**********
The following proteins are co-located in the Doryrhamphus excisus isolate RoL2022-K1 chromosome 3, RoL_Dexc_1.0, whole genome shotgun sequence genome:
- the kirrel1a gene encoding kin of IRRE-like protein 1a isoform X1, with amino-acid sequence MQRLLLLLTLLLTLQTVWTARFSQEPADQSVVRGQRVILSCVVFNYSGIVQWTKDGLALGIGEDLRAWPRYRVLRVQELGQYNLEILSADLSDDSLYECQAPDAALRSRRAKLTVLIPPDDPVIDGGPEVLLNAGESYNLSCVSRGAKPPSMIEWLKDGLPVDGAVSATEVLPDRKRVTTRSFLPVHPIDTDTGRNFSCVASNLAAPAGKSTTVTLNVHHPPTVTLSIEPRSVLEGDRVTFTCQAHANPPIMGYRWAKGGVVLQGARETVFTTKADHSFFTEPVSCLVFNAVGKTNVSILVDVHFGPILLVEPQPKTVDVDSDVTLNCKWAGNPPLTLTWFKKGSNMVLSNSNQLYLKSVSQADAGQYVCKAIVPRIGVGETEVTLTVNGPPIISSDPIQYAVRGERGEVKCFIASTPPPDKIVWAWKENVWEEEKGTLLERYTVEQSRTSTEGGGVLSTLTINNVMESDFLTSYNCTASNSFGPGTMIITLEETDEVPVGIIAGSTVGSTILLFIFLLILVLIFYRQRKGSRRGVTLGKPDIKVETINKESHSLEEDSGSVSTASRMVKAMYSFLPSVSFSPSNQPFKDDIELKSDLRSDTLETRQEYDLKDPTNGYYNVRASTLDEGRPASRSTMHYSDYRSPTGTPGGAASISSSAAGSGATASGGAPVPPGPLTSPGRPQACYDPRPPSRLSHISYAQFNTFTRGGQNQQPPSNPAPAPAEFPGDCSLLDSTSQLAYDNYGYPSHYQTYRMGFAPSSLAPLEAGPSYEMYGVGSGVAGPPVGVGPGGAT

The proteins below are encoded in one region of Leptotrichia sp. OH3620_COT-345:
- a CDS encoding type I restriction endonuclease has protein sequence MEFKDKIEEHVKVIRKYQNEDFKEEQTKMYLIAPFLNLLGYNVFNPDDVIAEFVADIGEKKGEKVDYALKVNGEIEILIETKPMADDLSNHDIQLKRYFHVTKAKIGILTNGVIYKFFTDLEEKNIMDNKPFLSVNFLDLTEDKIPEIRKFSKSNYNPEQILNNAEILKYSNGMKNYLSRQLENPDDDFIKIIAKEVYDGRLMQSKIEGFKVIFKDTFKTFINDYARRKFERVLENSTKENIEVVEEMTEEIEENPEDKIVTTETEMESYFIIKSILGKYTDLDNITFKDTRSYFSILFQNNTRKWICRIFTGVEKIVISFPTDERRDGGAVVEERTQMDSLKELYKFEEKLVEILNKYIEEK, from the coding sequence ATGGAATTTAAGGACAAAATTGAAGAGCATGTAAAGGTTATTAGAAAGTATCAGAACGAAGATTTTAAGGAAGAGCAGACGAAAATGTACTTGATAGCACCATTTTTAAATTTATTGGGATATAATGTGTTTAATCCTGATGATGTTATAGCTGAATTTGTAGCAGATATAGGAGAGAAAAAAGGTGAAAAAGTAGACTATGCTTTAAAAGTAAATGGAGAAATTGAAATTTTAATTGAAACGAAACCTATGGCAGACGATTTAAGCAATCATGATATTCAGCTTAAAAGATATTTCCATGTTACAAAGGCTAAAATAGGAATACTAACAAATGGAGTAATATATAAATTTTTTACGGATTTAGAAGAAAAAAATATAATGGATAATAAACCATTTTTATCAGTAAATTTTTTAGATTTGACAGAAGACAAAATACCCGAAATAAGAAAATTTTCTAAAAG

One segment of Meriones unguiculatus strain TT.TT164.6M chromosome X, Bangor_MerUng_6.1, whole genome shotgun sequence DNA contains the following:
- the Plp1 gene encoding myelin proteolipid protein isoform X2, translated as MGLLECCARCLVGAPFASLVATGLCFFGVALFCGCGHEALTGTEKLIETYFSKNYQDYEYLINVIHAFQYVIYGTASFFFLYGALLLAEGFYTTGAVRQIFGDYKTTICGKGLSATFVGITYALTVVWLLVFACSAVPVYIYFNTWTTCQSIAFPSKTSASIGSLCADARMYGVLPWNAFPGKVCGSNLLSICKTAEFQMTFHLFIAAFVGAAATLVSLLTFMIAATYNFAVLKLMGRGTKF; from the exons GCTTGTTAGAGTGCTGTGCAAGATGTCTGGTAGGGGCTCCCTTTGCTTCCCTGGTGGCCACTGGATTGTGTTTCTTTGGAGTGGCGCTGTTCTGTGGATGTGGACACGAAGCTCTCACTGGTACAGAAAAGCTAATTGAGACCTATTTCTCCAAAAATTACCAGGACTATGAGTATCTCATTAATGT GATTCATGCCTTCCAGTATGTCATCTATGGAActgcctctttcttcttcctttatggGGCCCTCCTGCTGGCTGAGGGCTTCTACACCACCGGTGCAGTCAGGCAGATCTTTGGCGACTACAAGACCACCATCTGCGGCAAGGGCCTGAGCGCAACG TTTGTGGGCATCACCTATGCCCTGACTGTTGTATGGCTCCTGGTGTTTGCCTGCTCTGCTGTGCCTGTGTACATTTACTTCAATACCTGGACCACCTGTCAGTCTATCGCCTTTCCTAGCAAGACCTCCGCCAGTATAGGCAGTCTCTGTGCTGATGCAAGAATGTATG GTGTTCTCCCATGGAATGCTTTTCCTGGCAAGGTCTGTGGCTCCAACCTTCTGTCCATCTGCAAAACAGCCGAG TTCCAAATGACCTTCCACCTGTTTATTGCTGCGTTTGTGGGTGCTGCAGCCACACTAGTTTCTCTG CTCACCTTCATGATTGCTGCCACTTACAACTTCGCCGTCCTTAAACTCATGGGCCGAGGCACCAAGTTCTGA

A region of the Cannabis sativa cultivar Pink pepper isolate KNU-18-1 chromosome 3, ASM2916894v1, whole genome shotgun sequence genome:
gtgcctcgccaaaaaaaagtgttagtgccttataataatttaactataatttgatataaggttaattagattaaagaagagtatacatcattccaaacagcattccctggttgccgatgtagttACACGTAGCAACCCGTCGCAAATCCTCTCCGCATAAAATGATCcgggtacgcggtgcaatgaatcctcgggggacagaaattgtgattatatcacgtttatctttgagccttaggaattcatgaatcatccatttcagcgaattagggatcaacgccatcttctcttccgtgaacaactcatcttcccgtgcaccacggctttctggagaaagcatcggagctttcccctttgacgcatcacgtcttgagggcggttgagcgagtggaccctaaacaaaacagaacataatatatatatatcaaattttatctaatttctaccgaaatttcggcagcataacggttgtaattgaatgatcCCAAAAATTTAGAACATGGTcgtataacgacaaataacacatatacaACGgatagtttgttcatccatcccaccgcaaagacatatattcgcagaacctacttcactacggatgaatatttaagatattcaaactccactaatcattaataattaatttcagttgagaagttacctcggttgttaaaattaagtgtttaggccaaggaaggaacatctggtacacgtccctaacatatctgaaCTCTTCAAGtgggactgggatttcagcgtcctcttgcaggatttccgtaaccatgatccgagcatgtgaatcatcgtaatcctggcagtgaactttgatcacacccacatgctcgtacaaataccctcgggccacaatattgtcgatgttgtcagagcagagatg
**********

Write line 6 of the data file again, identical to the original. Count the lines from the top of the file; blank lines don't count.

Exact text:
- the Plp1 gene encoding myelin proteolipid protein isoform X2, translated as MGLLECCARCLVGAPFASLVATGLCFFGVALFCGCGHEALTGTEKLIETYFSKNYQDYEYLINVIHAFQYVIYGTASFFFLYGALLLAEGFYTTGAVRQIFGDYKTTICGKGLSATFVGITYALTVVWLLVFACSAVPVYIYFNTWTTCQSIAFPSKTSASIGSLCADARMYGVLPWNAFPGKVCGSNLLSICKTAEFQMTFHLFIAAFVGAAATLVSLLTFMIAATYNFAVLKLMGRGTKF; from the exons GCTTGTTAGAGTGCTGTGCAAGATGTCTGGTAGGGGCTCCCTTTGCTTCCCTGGTGGCCACTGGATTGTGTTTCTTTGGAGTGGCGCTGTTCTGTGGATGTGGACACGAAGCTCTCACTGGTACAGAAAAGCTAATTGAGACCTATTTCTCCAAAAATTACCAGGACTATGAGTATCTCATTAATGT GATTCATGCCTTCCAGTATGTCATCTATGGAActgcctctttcttcttcctttatggGGCCCTCCTGCTGGCTGAGGGCTTCTACACCACCGGTGCAGTCAGGCAGATCTTTGGCGACTACAAGACCACCATCTGCGGCAAGGGCCTGAGCGCAACG TTTGTGGGCATCACCTATGCCCTGACTGTTGTATGGCTCCTGGTGTTTGCCTGCTCTGCTGTGCCTGTGTACATTTACTTCAATACCTGGACCACCTGTCAGTCTATCGCCTTTCCTAGCAAGACCTCCGCCAGTATAGGCAGTCTCTGTGCTGATGCAAGAATGTATG GTGTTCTCCCATGGAATGCTTTTCCTGGCAAGGTCTGTGGCTCCAACCTTCTGTCCATCTGCAAAACAGCCGAG TTCCAAATGACCTTCCACCTGTTTATTGCTGCGTTTGTGGGTGCTGCAGCCACACTAGTTTCTCTG CTCACCTTCATGATTGCTGCCACTTACAACTTCGCCGTCCTTAAACTCATGGGCCGAGGCACCAAGTTCTGA